In accordance with ahiṃsā, many Hindus embrace vegetarianism to respect higher forms of life. Estimates of the number of lacto vegetarians in India (includes adherents of all religions) vary between 20% and 42%.[195] The food habits vary with the community and region, for example some castes having fewer vegetarians and coastal populations relying on seafood.[196][197] Some avoid meat only on specific holy days. Observant Hindus who do eat meat almost always abstain from beef. The cow in Hindu society is traditionally identified as a caretaker and a maternal figure,[198] and Hindu society honours the cow as a symbol of unselfish giving.[199] Cow-slaughter is legally banned in almost all states of India.[200]

There are many Hindu groups that have continued to abide by a strict vegetarian diet in modern times. One example is the movement known as ISKCON (International Society for Krishna Consciousness), whose followers “not only abstain from meat, fish, and fowl, but also avoid certain vegetables that are thought to have negative properties, such as onion and garlic.”[201] A second example is the Swaminarayan Movement. The followers of this Hindu group also staunchly adhere to a diet that is devoid of meat, eggs, and seafood.[202]

File:Rajasthanthali.jpg

Vegetarianism is propagated by the Yajur Veda and it is recommended for a satvic (purifying) lifestyle.[203] Thus, another reason that dietary purity is so eminent within Hinduism is because “the idea that food reflects the general qualities of nature: purity, energy, inertia” It follows, then, that a healthy diet should be one that promotes purity within an individual.[201]

Based on this reasoning, Hindus should avoid or minimize the intake of foods that do not promote purity. These foods include onion and garlic, which are regarded as rajasic (a state which is characterized by “tension and overbearing demeanor”) foods, and meat, which is regarded as tamasic (a state which is characterized by “anger, greed, and jealousy”).[204]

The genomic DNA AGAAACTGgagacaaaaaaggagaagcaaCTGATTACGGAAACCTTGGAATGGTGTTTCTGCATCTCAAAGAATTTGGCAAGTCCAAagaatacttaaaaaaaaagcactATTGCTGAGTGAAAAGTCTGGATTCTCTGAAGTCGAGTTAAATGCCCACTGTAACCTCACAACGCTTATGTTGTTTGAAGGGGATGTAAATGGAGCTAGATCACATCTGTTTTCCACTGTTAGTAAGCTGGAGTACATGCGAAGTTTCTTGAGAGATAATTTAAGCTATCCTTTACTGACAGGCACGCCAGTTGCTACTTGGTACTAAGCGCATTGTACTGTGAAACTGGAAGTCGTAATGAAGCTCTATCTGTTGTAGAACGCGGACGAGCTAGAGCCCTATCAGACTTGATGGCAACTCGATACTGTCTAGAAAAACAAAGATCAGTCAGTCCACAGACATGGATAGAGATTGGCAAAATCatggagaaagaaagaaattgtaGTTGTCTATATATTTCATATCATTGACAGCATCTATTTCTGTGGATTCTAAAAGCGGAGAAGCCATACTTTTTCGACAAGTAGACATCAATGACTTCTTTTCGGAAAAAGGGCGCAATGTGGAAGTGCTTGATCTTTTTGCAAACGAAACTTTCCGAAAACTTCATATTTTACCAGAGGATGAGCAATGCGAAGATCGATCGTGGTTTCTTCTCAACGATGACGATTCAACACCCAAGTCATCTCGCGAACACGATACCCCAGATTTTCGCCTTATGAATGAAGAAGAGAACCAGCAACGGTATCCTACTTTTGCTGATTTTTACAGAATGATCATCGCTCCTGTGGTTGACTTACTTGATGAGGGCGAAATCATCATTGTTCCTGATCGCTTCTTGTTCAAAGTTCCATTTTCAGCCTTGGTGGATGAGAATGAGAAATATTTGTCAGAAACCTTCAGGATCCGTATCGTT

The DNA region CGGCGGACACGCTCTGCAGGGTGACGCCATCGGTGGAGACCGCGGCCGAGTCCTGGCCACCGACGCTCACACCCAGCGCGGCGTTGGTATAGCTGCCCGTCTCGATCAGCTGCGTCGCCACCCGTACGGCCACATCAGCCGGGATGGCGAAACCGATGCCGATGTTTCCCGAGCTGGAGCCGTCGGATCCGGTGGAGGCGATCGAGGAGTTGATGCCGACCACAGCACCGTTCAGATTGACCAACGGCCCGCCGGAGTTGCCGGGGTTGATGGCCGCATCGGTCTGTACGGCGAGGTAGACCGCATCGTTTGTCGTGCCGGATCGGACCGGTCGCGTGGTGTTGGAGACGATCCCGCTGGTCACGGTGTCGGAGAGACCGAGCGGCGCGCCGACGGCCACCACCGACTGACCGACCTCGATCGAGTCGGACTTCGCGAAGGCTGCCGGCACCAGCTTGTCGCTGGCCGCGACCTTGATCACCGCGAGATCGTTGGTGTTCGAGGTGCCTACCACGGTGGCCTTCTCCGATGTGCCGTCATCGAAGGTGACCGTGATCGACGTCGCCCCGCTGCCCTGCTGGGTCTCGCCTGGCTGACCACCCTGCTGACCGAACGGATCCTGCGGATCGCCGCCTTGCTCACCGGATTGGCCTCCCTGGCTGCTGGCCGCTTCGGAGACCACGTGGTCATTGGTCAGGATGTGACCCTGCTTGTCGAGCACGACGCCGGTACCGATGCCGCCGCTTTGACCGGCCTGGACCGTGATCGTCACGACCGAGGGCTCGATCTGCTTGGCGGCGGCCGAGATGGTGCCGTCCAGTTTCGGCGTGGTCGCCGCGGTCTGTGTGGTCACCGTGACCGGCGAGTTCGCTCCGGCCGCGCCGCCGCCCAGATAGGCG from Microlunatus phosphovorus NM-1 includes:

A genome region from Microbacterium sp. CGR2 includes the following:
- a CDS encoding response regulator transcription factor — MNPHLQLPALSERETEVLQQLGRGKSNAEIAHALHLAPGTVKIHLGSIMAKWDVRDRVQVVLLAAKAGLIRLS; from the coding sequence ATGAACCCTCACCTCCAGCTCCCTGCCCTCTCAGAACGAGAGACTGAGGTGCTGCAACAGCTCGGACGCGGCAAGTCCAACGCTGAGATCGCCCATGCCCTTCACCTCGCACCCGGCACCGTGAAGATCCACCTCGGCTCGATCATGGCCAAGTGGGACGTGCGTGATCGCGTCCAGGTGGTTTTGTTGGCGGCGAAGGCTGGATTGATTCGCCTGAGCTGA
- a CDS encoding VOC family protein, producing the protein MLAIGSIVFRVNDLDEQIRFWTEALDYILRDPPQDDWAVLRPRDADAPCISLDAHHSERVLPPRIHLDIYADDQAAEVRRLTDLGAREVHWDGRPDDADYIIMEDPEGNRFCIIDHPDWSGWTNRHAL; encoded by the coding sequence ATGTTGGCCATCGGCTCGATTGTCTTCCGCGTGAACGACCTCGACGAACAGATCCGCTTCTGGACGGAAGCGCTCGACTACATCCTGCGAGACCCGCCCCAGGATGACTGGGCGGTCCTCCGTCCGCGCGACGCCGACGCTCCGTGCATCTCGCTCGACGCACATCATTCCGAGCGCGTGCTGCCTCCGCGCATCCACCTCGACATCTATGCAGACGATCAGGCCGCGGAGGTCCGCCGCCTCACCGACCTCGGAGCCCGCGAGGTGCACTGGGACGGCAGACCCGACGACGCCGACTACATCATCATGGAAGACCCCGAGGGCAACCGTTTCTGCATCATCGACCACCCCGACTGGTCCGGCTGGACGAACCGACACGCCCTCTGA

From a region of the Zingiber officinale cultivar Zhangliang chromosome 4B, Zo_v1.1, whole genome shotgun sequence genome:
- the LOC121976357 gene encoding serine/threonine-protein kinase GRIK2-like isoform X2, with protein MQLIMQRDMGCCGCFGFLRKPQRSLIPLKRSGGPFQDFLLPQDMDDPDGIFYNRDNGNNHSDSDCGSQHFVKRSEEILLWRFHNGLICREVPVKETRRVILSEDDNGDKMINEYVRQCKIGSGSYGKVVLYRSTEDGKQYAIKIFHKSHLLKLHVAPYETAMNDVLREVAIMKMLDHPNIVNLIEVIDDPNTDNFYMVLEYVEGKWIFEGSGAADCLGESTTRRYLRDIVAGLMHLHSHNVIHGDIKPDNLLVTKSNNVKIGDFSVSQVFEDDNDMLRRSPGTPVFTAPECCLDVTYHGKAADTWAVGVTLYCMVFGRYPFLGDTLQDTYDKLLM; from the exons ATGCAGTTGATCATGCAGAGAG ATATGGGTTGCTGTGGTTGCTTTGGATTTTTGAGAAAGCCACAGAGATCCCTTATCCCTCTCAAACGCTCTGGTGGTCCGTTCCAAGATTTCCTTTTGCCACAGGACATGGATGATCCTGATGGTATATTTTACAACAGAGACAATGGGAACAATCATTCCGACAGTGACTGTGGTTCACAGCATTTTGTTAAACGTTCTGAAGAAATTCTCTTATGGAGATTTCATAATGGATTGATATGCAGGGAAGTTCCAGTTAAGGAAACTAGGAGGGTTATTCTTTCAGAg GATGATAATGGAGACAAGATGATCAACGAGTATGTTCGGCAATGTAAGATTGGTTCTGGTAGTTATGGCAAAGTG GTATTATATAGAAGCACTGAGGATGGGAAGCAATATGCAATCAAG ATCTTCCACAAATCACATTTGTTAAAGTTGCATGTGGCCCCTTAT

Some Hindus from certain sects - generally Shakta,[205] certain Shudra and Kshatriya castes[206][207] and certain Eastern Indian[208] and East Asian regions;[209] practise animal sacrifice (bali).[210] Although most Hindus, including the majority of Vaishnava and Shaivite Hindus abhor it.[211]

Conversion

See also: Conversion to Hinduism and Religious_conversion#Hinduism

Clear concepts of conversion, evangelization, and proselytization are absent from Hindu texts, playing a marginal role in practice. Early in their history, in the absence of other competing religions, Hindus considered everyone they came across as Hindus and expected everyone they met to be Hindus.[212][213]

Hindus today continue to be influenced by historical ideas of acceptability of conversion.[214] Hence, many Hindus continue to believe that Hinduism is an identity that can only be had from birth,[215] while many others continue to believe that anyone who follows Hindu beliefs and practices is a Hindu,[216] and many believe in some form of both theories. However, as a reaction to perceived and actual threat of evangelization, prozelyzation, and conversion activities of other major religions many modern Hindus are opposed to the idea of conversion from (any) one religion to (any) other per se.[217]

In Southeast Asia the merchant, sailor, and priestly class accounted for much of the spread of the religion.[218] Many foreign groups including Gujjars, Ahoms, and Hunas converted to Hinduism after generations of Sanskritization.[219] In India and Indonesia today many groups still convert to Hinduism.[220]

With the rise of Hindu revivalist movements, conversions to Hinduism have risen.[221] Reconversion of former adherents of Hinduism are well accepted since conversion out of Hinduism is not recognized.[222]

There is no formal process for converting to Hinduism, although in many traditions a ritual called dīkshā ("initiation") marks the beginning of spiritual life.[223] A ritual called shuddhi ("purification") sometimes marks the return to spiritual life after reconversion.[224] Most Hindu sects do not actively seek converts,[225][226][227][228] as they believe that the goals of spiritual life can be attained through any religion, as long as it is practiced sincerely.[225][229] However, some Hindu sects and affiliates such as Arya Samaj, Saiva Siddhanta Church, BAPS, and the International Society for Krishna Consciousness accept those who have a desire to follow Hinduism.

See also

Hinduism

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Hinduism in popular culture
Other

Notes

  1. This work and its description are shown in Pal, p. 125.
  2. For a representation of this form identified as Maharakta, see Pal, p. 130.
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  116. Template:Harvnb
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  128. "One who knows that the position reached by means of analytical study can also be attained by devotional service, and who therefore sees analytical study and devotional service to be on the same level, sees things as they are." (Template:Harvnb)